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  6.  | UA Board of Regents Approve FY23 Budget Requests

UA Board of Regents Approve FY23 Budget Requests

Nov 12, 2021 | Education, News

The UAF International Arctic Research Center.


The University of Alaska Board of Regents unanimously approved the fiscal year 2023 (FY23) operating and capital budget requests and agreed to seek economic recovery funding received by the state to support key initiatives during its two-day meeting, November 11 and 12. The board also unanimously approved a five-year strategic plan for the Alaska Native Success Initiative to improve the recruitment, retention, and success of Alaska Native faculty, students, and staff across the system.

“The FY23 budget demonstrates that the university system is turning the corner on financial stability in requesting a modest operating increase after eight years of cumulative budget reductions,” says UA Interim President Pat Pitney. “In addition to operating budget stability, I’m looking forward to partnering with state agencies on key economic recovery investments in areas of strength, including health, critical minerals, oil and gas recovery, unmanned aerial vehicles, mariculture, and alternative energy. These are areas where we can make meaningful contributions through our research capabilities and our ability to graduate the workforce the state needs.”

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The economic development investments focus on areas in which the university system has a deep base of expertise and that the state has identified as priorities. The board will seek state discretionary funding available through federal economic recovery funds for these efforts. Pitney notes that the board appreciates the encouragement of the Dunleavy administration to pursue these investment areas and looks forward to working with the legislature to demonstrate the impacts these investments will have on Alaska.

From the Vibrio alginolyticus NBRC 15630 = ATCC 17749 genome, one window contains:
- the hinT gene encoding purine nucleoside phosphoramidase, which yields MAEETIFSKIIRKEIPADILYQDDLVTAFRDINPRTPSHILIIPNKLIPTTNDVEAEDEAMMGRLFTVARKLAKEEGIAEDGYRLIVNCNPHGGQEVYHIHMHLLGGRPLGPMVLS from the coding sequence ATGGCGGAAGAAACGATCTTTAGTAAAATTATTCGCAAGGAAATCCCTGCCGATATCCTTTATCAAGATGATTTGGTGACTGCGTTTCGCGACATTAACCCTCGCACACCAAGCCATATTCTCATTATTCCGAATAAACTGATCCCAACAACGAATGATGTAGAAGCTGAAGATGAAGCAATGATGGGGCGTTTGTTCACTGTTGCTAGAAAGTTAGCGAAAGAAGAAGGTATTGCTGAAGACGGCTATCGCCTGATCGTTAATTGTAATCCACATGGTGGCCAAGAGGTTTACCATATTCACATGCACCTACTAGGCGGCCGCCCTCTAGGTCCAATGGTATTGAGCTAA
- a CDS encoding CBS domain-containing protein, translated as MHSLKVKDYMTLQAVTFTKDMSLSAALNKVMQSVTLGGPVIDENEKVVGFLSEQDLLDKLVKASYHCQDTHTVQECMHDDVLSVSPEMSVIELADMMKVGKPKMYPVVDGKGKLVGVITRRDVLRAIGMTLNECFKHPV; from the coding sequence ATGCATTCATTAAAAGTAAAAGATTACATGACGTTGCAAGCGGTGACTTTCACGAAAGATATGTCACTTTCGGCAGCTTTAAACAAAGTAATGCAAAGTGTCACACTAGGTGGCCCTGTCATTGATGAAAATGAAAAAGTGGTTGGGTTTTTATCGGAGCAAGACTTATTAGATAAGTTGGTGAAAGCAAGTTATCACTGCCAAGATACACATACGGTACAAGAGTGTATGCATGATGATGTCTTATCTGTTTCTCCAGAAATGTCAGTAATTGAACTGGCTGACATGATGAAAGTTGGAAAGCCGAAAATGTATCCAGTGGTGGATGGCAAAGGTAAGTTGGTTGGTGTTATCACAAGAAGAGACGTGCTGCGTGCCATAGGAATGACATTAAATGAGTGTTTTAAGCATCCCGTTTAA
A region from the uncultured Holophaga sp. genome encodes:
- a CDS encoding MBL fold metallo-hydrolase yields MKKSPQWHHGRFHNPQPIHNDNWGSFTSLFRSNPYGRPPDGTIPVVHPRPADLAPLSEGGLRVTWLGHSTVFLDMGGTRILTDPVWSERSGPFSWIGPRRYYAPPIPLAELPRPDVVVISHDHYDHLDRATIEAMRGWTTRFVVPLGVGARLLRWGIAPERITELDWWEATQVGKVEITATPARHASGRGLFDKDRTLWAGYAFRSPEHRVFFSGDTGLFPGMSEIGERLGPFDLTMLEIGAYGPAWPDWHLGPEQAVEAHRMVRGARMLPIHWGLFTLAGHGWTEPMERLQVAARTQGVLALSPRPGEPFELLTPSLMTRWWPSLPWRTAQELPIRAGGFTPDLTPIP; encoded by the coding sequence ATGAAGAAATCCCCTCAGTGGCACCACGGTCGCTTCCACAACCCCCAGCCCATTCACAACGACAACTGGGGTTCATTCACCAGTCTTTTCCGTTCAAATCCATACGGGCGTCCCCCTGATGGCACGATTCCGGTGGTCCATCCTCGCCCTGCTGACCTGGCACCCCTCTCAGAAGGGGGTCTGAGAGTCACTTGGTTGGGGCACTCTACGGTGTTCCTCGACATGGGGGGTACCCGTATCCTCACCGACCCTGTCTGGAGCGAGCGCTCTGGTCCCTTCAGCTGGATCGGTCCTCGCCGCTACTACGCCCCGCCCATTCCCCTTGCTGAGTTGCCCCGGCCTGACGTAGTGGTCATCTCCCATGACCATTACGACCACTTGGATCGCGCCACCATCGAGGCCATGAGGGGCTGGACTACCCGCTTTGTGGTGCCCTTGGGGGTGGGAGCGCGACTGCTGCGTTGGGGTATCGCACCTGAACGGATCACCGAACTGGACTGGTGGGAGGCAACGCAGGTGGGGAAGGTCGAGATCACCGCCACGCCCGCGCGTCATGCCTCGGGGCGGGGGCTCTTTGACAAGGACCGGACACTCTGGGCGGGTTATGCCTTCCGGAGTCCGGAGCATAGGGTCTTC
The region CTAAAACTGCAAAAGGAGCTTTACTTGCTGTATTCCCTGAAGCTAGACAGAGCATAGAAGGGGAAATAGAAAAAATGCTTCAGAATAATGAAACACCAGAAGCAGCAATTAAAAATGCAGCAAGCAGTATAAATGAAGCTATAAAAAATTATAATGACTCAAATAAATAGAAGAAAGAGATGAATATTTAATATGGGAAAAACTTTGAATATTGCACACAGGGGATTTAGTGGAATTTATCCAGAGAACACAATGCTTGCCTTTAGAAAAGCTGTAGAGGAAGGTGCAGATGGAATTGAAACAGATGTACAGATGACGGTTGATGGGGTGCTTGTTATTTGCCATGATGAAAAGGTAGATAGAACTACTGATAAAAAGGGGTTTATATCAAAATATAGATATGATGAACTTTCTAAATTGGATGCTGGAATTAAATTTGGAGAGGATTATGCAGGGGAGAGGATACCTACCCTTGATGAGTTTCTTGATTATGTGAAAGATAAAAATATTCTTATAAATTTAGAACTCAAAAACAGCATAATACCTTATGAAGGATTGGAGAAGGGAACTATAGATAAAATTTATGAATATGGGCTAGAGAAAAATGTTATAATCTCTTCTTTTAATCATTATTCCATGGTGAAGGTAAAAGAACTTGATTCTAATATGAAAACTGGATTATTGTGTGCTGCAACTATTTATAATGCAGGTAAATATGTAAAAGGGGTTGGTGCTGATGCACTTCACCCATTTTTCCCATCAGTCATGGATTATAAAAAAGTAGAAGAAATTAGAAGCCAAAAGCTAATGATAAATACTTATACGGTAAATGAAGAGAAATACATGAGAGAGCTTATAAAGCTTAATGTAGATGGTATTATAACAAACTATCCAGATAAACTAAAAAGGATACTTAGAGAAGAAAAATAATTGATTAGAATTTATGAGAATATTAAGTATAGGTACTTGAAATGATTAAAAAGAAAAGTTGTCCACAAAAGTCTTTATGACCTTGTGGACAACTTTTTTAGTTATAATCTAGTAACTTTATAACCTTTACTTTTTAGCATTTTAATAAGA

“These are areas where UAA, UAF, and UAS can meet state and national needs to build a stronger foundation for long-term economic growth,” Pitney says. “Expanding our health care programs is essential, and Alaska has great potential to expand industry sectors in large scale mariculture, environmentally sound rare earth mineral extraction, alternative energy, and especially in drone advancement and technology.”

The FY23 state operating budget request of $280.7 million from the state’s unrestricted general fund includes a 3 percent adjustment, approximately $8 million. This is less than the projected operating cost increases for FY23 estimated at $11 million. Pitney told the regents that even with an increase in state funding, the system will need to continue to identify additional efficiencies and internally reallocate unrestricted funding to cover projected operating cost increases and enrollment revenue declines. Included in the cost increases are proposed compensation adjustments for staff, only the second compensation increase in five years.